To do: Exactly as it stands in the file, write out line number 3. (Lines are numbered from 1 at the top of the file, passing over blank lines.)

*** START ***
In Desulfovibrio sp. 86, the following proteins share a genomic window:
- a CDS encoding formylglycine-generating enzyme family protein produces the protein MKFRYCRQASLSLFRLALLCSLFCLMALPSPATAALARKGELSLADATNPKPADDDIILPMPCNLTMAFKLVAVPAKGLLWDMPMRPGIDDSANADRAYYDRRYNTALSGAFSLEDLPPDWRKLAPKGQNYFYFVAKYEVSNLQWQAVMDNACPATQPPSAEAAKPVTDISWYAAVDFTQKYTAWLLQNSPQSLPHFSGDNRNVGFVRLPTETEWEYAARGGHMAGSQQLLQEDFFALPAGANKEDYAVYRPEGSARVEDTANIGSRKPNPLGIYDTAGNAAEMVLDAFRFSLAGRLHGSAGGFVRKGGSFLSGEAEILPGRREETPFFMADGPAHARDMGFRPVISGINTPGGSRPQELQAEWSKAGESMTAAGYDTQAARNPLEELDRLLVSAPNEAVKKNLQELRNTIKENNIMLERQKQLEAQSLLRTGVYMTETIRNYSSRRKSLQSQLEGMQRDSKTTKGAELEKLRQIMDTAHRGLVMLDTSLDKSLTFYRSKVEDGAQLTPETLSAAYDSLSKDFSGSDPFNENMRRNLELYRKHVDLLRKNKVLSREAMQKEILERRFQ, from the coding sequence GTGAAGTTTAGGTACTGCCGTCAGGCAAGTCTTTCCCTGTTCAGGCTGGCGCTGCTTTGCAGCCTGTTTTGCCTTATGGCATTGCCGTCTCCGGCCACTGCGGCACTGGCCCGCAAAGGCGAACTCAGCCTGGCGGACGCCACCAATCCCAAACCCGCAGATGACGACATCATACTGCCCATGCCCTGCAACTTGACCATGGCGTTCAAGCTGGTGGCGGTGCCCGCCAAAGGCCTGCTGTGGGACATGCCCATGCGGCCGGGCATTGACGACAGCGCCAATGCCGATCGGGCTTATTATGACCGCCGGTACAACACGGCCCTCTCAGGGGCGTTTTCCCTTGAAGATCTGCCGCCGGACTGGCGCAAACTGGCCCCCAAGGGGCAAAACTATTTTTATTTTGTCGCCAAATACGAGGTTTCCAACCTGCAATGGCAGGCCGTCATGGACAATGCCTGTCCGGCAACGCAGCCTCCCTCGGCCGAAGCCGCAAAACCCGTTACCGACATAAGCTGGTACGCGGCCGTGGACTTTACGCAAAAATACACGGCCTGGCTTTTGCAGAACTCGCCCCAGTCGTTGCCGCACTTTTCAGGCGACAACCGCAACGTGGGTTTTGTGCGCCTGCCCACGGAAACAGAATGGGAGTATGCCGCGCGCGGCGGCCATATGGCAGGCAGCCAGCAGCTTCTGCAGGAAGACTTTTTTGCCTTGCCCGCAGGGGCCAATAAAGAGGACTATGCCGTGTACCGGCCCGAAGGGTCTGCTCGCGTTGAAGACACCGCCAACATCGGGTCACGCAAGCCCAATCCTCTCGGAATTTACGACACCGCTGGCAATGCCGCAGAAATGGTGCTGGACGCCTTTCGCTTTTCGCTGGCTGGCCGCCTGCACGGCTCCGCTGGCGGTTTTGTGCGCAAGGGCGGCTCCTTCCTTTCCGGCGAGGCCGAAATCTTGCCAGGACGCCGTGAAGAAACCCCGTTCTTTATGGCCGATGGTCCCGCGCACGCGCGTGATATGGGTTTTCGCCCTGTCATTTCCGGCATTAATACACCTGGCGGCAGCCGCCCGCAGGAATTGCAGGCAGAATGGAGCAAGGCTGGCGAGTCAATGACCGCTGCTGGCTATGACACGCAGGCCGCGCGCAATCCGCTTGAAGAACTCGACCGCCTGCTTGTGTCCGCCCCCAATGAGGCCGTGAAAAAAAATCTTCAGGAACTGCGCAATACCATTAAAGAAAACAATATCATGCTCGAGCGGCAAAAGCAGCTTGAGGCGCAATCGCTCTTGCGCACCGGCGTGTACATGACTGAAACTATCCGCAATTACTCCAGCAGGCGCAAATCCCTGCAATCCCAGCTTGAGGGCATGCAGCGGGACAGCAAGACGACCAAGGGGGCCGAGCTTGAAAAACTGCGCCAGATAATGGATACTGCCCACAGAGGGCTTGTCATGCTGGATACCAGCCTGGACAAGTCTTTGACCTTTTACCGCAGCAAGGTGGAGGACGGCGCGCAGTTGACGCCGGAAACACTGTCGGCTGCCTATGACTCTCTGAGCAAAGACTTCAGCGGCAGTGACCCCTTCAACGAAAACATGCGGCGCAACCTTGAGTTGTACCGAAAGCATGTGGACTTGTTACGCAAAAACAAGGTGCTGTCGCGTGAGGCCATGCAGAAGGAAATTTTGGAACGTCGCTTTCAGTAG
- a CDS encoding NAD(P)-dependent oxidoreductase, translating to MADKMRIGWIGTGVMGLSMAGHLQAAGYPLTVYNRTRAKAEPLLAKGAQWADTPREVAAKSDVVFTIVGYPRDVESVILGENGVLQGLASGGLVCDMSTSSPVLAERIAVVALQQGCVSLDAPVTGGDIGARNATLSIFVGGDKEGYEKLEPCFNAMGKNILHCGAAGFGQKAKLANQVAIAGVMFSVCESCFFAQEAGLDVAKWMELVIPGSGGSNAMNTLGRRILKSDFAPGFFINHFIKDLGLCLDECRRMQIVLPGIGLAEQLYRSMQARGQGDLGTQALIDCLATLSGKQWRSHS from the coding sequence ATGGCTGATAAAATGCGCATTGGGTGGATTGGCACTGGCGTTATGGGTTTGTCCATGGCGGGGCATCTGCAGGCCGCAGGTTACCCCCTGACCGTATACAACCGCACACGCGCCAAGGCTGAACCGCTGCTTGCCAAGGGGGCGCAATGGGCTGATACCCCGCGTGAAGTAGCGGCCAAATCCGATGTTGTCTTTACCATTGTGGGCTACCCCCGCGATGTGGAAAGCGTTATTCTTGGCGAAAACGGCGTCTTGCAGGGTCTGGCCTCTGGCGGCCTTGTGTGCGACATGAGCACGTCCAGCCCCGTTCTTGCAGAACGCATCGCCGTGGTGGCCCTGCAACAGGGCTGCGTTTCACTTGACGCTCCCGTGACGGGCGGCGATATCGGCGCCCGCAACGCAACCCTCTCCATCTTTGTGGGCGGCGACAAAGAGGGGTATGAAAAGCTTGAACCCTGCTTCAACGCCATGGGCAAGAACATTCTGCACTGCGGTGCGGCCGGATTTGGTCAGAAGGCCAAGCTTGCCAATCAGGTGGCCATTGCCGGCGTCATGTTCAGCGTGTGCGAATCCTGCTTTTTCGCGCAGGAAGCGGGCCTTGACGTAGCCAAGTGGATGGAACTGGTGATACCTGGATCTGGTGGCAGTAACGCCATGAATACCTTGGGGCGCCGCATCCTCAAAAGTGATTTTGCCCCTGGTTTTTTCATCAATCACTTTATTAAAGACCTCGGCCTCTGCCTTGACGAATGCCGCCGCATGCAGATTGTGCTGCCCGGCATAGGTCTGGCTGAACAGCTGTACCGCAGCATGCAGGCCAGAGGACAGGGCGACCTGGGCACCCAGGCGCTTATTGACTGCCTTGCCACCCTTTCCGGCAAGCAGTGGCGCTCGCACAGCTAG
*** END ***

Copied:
- a CDS encoding NAD(P)-dependent oxidoreductase, translating to MADKMRIGWIGTGVMGLSMAGHLQAAGYPLTVYNRTRAKAEPLLAKGAQWADTPREVAAKSDVVFTIVGYPRDVESVILGENGVLQGLASGGLVCDMSTSSPVLAERIAVVALQQGCVSLDAPVTGGDIGARNATLSIFVGGDKEGYEKLEPCFNAMGKNILHCGAAGFGQKAKLANQVAIAGVMFSVCESCFFAQEAGLDVAKWMELVIPGSGGSNAMNTLGRRILKSDFAPGFFINHFIKDLGLCLDECRRMQIVLPGIGLAEQLYRSMQARGQGDLGTQALIDCLATLSGKQWRSHS from the coding sequence ATGGCTGATAAAATGCGCATTGGGTGGATTGGCACTGGCGTTATGGGTTTGTCCATGGCGGGGCATCTGCAGGCCGCAGGTTACCCCCTGACCGTATACAACCGCACACGCGCCAAGGCTGAACCGCTGCTTGCCAAGGGGGCGCAATGGGCTGATACCCCGCGTGAAGTAGCGGCCAAATCCGATGTTGTCTTTACCATTGTGGGCTACCCCCGCGATGTGGAAAGCGTTATTCTTGGCGAAAACGGCGTCTTGCAGGGTCTGGCCTCTGGCGGCCTTGTGTGCGACATGAGCACGTCCAGCCCCGTTCTTGCAGAACGCATCGCCGTGGTGGCCCTGCAACAGGGCTGCGTTTCACTTGACGCTCCCGTGACGGGCGGCGATATCGGCGCCCGCAACGCAACCCTCTCCATCTTTGTGGGCGGCGACAAAGAGGGGTATGAAAAGCTTGAACCCTGCTTCAACGCCATGGGCAAGAACATTCTGCACTGCGGTGCGGCCGGATTTGGTCAGAAGGCCAAGCTTGCCAATCAGGTGGCCATTGCCGGCGTCATGTTCAGCGTGTGCGAATCCTGCTTTTTCGCGCAGGAAGCGGGCCTTGACGTAGCCAAGTGGATGGAACTGGTGATACCTGGATCTGGTGGCAGTAACGCCATGAATACCTTGGGGCGCCGCATCCTCAAAAGTGATTTTGCCCCTGGTTTTTTCATCAATCACTTTATTAAAGACCTCGGCCTCTGCCTTGACGAATGCCGCCGCATGCAGATTGTGCTGCCCGGCATAGGTCTGGCTGAACAGCTGTACCGCAGCATGCAGGCCAGAGGACAGGGCGACCTGGGCACCCAGGCGCTTATTGACTGCCTTGCCACCCTTTCCGGCAAGCAGTGGCGCTCGCACAGCTAG